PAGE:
Forming a bond takes time.

I remember an older man who seemed to be fighting death with all he had – even the doctor was perplexed! Finally I asked everyone to leave and listened carefully to his incoherent mumbling while giving him a bath. I discovered that when he was only 19 he had joined the Navy and gone to a brothel and was terrified of going to hell. I provided comfort and reassurance. There is no pill for a peaceful death. He died serenely within the hour.

Share your story! The stories of our bonds with our patients energize us and remind us why this profession is so amazing.

Maybe this lack of time explains why nurses have twice the depression rate – 18.2% compared to 9% for the general population. The time we have to listen and connect has eroded like a massive mudslide over the last 10 years as acuity and complexity increased and length of stay became shorter. As humans, we don’t notice minute changes because we are so awesome at adapting. How can we can reclaim this time with our patients again, and protect it from eroding even more? It was, and will always be, time with my patients that nourishes my soul and validates why I chose nursing in the first place.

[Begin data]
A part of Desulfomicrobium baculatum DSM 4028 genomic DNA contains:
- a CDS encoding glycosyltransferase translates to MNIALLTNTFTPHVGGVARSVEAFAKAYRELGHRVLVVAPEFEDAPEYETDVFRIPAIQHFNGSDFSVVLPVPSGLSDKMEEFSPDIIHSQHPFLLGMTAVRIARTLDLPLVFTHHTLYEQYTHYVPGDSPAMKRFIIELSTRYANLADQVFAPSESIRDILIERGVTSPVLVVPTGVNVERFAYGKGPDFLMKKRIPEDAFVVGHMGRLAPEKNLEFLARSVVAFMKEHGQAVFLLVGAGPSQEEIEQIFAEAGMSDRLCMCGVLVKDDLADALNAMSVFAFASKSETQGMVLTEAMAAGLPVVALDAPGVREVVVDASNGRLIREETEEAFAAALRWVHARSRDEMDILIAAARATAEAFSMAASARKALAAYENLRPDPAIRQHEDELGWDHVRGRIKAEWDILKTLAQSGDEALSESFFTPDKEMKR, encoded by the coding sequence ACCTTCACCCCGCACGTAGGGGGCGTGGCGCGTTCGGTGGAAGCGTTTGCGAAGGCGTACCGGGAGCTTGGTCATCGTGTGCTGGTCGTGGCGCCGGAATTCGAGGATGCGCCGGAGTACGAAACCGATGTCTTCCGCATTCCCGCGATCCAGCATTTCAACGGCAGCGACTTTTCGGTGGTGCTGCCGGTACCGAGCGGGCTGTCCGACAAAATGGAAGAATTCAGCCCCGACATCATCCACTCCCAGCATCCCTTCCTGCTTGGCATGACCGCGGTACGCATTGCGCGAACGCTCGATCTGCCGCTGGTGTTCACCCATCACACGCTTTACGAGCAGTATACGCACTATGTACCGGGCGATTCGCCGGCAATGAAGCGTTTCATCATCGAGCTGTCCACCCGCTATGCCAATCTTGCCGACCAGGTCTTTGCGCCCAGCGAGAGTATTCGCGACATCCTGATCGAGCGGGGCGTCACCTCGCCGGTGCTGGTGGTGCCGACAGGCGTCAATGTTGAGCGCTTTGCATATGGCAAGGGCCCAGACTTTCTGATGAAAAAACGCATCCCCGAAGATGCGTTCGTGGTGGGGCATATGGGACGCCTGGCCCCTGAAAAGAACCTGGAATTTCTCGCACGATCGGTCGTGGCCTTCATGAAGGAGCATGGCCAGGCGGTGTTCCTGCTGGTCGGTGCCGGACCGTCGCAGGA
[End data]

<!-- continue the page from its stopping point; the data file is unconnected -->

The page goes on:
What tips or tools have you found that are helpful to regain quality time with your patients? Try the ‘pause at the door’. Just stopping at the threshold before entering a patient’s room long enough to inhale and exhale deeply two times will have a centering effect on your nervous systems. When you have a list of 20 things to do, and medications are late, and someone turned up the invisible treadmill to high, use breathing as a powerful way to stop the crazy cycle. And any intervention that helps a nurse, helps the patient.

Try it!

Don’t miss Kathleen’s other guest posts

How Much Weed is Too Much Weed for Nurses

It all comes back to staffing

Late to the game:What can China and South Korea teach America?

A Loneliness Epidemic